Presenter/Donald Macleod, Producer/Johannah Smith


BBC Radio 3 Publicity

Afternoon On 3 – Handel: Almira
Thursday 8 January
2.00-5.00pm BBC RADIO 3

BBC Radio 3 marks the 250th anniversary of Handel's death
BBC Radio 3 marks the 250th anniversary
of Handel's death

BBC Radio 3 continues to mark the 250th anniversary year of Handel's death with a complete cycle of his operas – broadcast every Thursday afternoon at 2pm in Afternoon On 3. Forty two operas are to be broadcast across the year in chronological order. This is a first and has never been done before. Until recently, it wouldn't have been possible as the recordings did not exist. The BBC Radio 3 series features the greatest Handel opera CDs from the last 25 years – including some brand-new ones – alongside concert and stage performances from the UK, Europe and beyond.


Throughout the year, Handel conductors, Handel singers, Handel stage directors, Handel experts and Handel fans join the Afternoon On 3 presenters live in the studio to share their enthusiasm and insights into this great music, and its place in Handel's life and the wider musical scene, past, present and future.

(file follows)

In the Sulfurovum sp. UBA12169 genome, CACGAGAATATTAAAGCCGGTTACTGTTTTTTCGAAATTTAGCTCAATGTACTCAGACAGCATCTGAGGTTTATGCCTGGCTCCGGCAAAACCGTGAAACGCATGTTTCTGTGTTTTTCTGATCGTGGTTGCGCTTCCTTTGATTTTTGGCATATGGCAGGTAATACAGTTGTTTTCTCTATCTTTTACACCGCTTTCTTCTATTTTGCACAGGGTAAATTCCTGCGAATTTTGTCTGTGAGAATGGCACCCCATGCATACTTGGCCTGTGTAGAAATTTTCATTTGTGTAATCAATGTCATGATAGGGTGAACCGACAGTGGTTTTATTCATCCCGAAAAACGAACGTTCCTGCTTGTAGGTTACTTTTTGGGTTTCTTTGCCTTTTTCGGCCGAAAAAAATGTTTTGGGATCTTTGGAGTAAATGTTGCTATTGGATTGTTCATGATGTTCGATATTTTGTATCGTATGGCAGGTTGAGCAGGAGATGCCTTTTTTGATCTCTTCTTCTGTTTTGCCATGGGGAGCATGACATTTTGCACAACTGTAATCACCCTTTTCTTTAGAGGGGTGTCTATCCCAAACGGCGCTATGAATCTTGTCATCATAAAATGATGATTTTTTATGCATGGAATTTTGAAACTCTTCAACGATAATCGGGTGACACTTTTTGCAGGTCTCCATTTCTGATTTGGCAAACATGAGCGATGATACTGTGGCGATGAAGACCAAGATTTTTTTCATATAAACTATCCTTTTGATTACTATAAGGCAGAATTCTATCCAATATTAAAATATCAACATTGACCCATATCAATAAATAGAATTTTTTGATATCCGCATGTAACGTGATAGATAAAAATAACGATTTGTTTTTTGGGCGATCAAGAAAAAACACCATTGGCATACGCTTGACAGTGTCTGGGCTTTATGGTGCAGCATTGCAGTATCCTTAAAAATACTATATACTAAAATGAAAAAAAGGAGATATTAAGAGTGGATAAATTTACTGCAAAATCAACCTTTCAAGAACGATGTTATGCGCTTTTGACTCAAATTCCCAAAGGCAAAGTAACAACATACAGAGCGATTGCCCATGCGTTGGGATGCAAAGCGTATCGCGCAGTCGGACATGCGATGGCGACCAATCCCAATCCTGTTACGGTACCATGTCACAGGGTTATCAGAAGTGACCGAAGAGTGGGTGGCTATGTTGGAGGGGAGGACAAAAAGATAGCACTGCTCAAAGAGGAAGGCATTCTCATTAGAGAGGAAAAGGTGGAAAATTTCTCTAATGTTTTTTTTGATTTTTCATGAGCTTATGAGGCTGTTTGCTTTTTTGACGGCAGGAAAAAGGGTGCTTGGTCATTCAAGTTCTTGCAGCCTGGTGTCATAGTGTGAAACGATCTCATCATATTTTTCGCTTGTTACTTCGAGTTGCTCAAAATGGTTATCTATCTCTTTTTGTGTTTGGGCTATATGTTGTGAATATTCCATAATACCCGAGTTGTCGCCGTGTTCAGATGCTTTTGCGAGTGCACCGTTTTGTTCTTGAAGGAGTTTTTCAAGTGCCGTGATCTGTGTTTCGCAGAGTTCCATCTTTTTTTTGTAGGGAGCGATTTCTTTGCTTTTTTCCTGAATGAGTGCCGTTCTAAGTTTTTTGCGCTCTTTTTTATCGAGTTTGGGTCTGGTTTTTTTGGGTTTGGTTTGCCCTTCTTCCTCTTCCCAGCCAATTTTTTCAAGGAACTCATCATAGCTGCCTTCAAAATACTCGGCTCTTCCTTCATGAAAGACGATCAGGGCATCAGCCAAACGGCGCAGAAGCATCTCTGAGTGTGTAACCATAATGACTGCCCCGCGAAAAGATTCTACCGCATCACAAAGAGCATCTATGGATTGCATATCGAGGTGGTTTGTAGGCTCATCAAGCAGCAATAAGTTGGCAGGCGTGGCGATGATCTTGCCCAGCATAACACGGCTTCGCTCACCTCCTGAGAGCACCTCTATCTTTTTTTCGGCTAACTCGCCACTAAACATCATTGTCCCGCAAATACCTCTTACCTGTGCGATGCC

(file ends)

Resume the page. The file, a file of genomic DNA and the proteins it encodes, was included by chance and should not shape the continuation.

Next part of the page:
Operas were the backbone of Handel's life for almost 40 years. The cut and thrust of the theatre was his lifeblood – the battles between rival divas and castrati and between rival opera companies. The series also uncovers fascinating developments across Handel's decades of opera composing – from 1704 to the 1740s – not just in his life, but in the music.


Today's programme launches the series of complete Handel operas with his first – Almira – an exuberant multi-lingual, multi-style offering which he wrote at the age of 19 – stepping into the breach at the Hamburg Opera House as the director had absconded to evade his debtors.


Presenter/Jonathan Swain, Producer/Elizabeth Funning


BBC Radio 3 Publicity

Performance On 3 – BBC Symphony Orchestra
Thursday 8 January
7.00-9.15pm BBC RADIO 3

The BBC Symphony Orchestra celebrates the vibrancy of Czech music tonight with their chief conductor, Jirí Belohlávek, a leading exponent of the music of his homeland. It's a fitting acknowledgement to the Czech Republic, which takes over the presidency of the EU for six months on 1 January. Jirí Belohlávek is joined by two Czech soloists: violinist Ivan Zenaty and mezzo-soprano Dagmar Peckova.


The first half of the programme matches Smetana's patriotic overture, Libuse, with the fireworks and romance of Suk's Fantasy for violin and orchestra. Following this is music by Mahler, who grew up in a town now located within the Czech Republic. He was strongly influenced by the piquant flavour of local folk music as a lad, as is amply demonstrated in his Lieder eines fahrenden gesellen, which draw deep from the composer's memory banks of folksong, natural wonders and rural life. The concert culminates with that most-romantic and best-loved of all symphonies written by a Czech – Dvorak's Symphony No. 9 (New World).